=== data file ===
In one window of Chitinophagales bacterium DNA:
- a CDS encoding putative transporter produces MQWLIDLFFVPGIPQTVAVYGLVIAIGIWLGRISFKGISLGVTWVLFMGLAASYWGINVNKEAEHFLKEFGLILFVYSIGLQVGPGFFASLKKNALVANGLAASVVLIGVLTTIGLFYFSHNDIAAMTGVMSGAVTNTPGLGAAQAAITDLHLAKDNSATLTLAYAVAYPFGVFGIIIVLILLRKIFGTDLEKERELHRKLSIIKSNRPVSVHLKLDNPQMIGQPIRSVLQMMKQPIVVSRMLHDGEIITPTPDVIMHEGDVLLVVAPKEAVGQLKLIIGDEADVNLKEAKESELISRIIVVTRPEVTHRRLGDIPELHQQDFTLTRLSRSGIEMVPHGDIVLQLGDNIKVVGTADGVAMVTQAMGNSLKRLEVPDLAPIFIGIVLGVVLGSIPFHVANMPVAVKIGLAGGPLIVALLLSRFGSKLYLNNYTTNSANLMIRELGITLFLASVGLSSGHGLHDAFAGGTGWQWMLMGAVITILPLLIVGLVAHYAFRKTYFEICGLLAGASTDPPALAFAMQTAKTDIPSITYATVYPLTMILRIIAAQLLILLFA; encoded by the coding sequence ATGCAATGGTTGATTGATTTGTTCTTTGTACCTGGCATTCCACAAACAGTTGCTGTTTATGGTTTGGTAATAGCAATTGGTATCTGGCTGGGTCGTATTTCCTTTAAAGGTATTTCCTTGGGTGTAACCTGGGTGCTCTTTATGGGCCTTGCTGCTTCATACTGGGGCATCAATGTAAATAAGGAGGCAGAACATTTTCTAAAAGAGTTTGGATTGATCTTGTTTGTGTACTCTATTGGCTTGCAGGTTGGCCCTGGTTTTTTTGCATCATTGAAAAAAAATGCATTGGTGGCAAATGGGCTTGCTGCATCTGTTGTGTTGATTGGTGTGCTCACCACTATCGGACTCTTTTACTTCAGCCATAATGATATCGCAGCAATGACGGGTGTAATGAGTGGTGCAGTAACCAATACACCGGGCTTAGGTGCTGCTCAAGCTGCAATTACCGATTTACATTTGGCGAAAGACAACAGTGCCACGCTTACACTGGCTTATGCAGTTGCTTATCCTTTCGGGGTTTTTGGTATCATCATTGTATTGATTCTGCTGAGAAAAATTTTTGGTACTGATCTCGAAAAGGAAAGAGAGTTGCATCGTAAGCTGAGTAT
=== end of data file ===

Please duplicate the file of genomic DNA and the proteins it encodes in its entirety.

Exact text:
In one window of Chitinophagales bacterium DNA:
- a CDS encoding putative transporter produces MQWLIDLFFVPGIPQTVAVYGLVIAIGIWLGRISFKGISLGVTWVLFMGLAASYWGINVNKEAEHFLKEFGLILFVYSIGLQVGPGFFASLKKNALVANGLAASVVLIGVLTTIGLFYFSHNDIAAMTGVMSGAVTNTPGLGAAQAAITDLHLAKDNSATLTLAYAVAYPFGVFGIIIVLILLRKIFGTDLEKERELHRKLSIIKSNRPVSVHLKLDNPQMIGQPIRSVLQMMKQPIVVSRMLHDGEIITPTPDVIMHEGDVLLVVAPKEAVGQLKLIIGDEADVNLKEAKESELISRIIVVTRPEVTHRRLGDIPELHQQDFTLTRLSRSGIEMVPHGDIVLQLGDNIKVVGTADGVAMVTQAMGNSLKRLEVPDLAPIFIGIVLGVVLGSIPFHVANMPVAVKIGLAGGPLIVALLLSRFGSKLYLNNYTTNSANLMIRELGITLFLASVGLSSGHGLHDAFAGGTGWQWMLMGAVITILPLLIVGLVAHYAFRKTYFEICGLLAGASTDPPALAFAMQTAKTDIPSITYATVYPLTMILRIIAAQLLILLFA; encoded by the coding sequence ATGCAATGGTTGATTGATTTGTTCTTTGTACCTGGCATTCCACAAACAGTTGCTGTTTATGGTTTGGTAATAGCAATTGGTATCTGGCTGGGTCGTATTTCCTTTAAAGGTATTTCCTTGGGTGTAACCTGGGTGCTCTTTATGGGCCTTGCTGCTTCATACTGGGGCATCAATGTAAATAAGGAGGCAGAACATTTTCTAAAAGAGTTTGGATTGATCTTGTTTGTGTACTCTATTGGCTTGCAGGTTGGCCCTGGTTTTTTTGCATCATTGAAAAAAAATGCATTGGTGGCAAATGGGCTTGCTGCATCTGTTGTGTTGATTGGTGTGCTCACCACTATCGGACTCTTTTACTTCAGCCATAATGATATCGCAGCAATGACGGGTGTAATGAGTGGTGCAGTAACCAATACACCGGGCTTAGGTGCTGCTCAAGCTGCAATTACCGATTTACATTTGGCGAAAGACAACAGTGCCACGCTTACACTGGCTTATGCAGTTGCTTATCCTTTCGGGGTTTTTGGTATCATCATTGTATTGATTCTGCTGAGAAAAATTTTTGGTACTGATCTCGAAAAGGAAAGAGAGTTGCATCGTAAGCTGAGTAT